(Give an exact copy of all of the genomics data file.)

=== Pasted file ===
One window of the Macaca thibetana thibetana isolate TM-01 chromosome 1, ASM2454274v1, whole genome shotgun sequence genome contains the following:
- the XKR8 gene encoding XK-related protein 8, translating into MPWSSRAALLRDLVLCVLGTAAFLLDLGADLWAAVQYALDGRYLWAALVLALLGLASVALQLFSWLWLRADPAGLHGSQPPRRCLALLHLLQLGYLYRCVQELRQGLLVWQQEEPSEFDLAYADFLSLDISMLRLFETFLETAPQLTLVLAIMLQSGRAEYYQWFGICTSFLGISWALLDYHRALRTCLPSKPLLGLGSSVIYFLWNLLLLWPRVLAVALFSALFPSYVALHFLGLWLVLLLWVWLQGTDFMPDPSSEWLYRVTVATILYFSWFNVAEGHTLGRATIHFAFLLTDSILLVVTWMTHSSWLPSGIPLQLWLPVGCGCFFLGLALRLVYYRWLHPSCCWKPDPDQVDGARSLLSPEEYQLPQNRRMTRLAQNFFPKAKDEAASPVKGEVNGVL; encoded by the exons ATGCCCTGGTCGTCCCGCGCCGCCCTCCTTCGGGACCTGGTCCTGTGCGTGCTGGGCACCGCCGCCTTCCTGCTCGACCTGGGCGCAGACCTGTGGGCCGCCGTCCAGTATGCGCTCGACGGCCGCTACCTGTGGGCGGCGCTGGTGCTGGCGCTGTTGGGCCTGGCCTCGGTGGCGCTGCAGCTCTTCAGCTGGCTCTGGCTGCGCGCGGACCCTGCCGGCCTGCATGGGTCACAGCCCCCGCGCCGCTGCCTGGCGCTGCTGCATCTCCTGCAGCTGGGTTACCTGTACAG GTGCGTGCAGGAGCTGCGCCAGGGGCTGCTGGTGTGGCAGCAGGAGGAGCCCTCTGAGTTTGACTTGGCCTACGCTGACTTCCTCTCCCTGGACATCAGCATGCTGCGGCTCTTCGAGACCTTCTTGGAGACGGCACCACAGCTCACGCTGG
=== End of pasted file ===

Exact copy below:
One window of the Macaca thibetana thibetana isolate TM-01 chromosome 1, ASM2454274v1, whole genome shotgun sequence genome contains the following:
- the XKR8 gene encoding XK-related protein 8, translating into MPWSSRAALLRDLVLCVLGTAAFLLDLGADLWAAVQYALDGRYLWAALVLALLGLASVALQLFSWLWLRADPAGLHGSQPPRRCLALLHLLQLGYLYRCVQELRQGLLVWQQEEPSEFDLAYADFLSLDISMLRLFETFLETAPQLTLVLAIMLQSGRAEYYQWFGICTSFLGISWALLDYHRALRTCLPSKPLLGLGSSVIYFLWNLLLLWPRVLAVALFSALFPSYVALHFLGLWLVLLLWVWLQGTDFMPDPSSEWLYRVTVATILYFSWFNVAEGHTLGRATIHFAFLLTDSILLVVTWMTHSSWLPSGIPLQLWLPVGCGCFFLGLALRLVYYRWLHPSCCWKPDPDQVDGARSLLSPEEYQLPQNRRMTRLAQNFFPKAKDEAASPVKGEVNGVL; encoded by the exons ATGCCCTGGTCGTCCCGCGCCGCCCTCCTTCGGGACCTGGTCCTGTGCGTGCTGGGCACCGCCGCCTTCCTGCTCGACCTGGGCGCAGACCTGTGGGCCGCCGTCCAGTATGCGCTCGACGGCCGCTACCTGTGGGCGGCGCTGGTGCTGGCGCTGTTGGGCCTGGCCTCGGTGGCGCTGCAGCTCTTCAGCTGGCTCTGGCTGCGCGCGGACCCTGCCGGCCTGCATGGGTCACAGCCCCCGCGCCGCTGCCTGGCGCTGCTGCATCTCCTGCAGCTGGGTTACCTGTACAG GTGCGTGCAGGAGCTGCGCCAGGGGCTGCTGGTGTGGCAGCAGGAGGAGCCCTCTGAGTTTGACTTGGCCTACGCTGACTTCCTCTCCCTGGACATCAGCATGCTGCGGCTCTTCGAGACCTTCTTGGAGACGGCACCACAGCTCACGCTGG